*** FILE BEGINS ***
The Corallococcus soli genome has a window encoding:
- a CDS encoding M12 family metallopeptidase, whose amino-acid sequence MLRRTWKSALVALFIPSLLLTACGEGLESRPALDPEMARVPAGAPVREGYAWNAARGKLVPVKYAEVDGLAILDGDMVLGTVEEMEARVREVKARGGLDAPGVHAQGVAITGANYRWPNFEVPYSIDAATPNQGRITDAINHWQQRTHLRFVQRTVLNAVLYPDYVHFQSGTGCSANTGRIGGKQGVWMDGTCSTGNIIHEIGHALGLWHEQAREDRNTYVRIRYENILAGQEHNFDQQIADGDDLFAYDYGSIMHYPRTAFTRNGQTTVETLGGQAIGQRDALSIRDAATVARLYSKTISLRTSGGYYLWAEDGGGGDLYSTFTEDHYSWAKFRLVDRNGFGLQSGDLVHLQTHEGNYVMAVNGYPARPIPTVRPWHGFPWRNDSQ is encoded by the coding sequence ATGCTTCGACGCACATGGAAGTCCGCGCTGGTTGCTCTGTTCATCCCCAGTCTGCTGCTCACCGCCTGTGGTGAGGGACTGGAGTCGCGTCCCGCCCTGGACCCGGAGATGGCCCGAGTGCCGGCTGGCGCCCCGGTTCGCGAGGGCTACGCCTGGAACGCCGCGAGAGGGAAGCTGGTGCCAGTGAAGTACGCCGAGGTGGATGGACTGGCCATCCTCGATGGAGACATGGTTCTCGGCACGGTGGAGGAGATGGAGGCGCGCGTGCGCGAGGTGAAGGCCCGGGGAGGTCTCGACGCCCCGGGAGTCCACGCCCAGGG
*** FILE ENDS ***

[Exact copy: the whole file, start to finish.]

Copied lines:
The Corallococcus soli genome has a window encoding:
- a CDS encoding M12 family metallopeptidase, whose amino-acid sequence MLRRTWKSALVALFIPSLLLTACGEGLESRPALDPEMARVPAGAPVREGYAWNAARGKLVPVKYAEVDGLAILDGDMVLGTVEEMEARVREVKARGGLDAPGVHAQGVAITGANYRWPNFEVPYSIDAATPNQGRITDAINHWQQRTHLRFVQRTVLNAVLYPDYVHFQSGTGCSANTGRIGGKQGVWMDGTCSTGNIIHEIGHALGLWHEQAREDRNTYVRIRYENILAGQEHNFDQQIADGDDLFAYDYGSIMHYPRTAFTRNGQTTVETLGGQAIGQRDALSIRDAATVARLYSKTISLRTSGGYYLWAEDGGGGDLYSTFTEDHYSWAKFRLVDRNGFGLQSGDLVHLQTHEGNYVMAVNGYPARPIPTVRPWHGFPWRNDSQ is encoded by the coding sequence ATGCTTCGACGCACATGGAAGTCCGCGCTGGTTGCTCTGTTCATCCCCAGTCTGCTGCTCACCGCCTGTGGTGAGGGACTGGAGTCGCGTCCCGCCCTGGACCCGGAGATGGCCCGAGTGCCGGCTGGCGCCCCGGTTCGCGAGGGCTACGCCTGGAACGCCGCGAGAGGGAAGCTGGTGCCAGTGAAGTACGCCGAGGTGGATGGACTGGCCATCCTCGATGGAGACATGGTTCTCGGCACGGTGGAGGAGATGGAGGCGCGCGTGCGCGAGGTGAAGGCCCGGGGAGGTCTCGACGCCCCGGGAGTCCACGCCCAGGG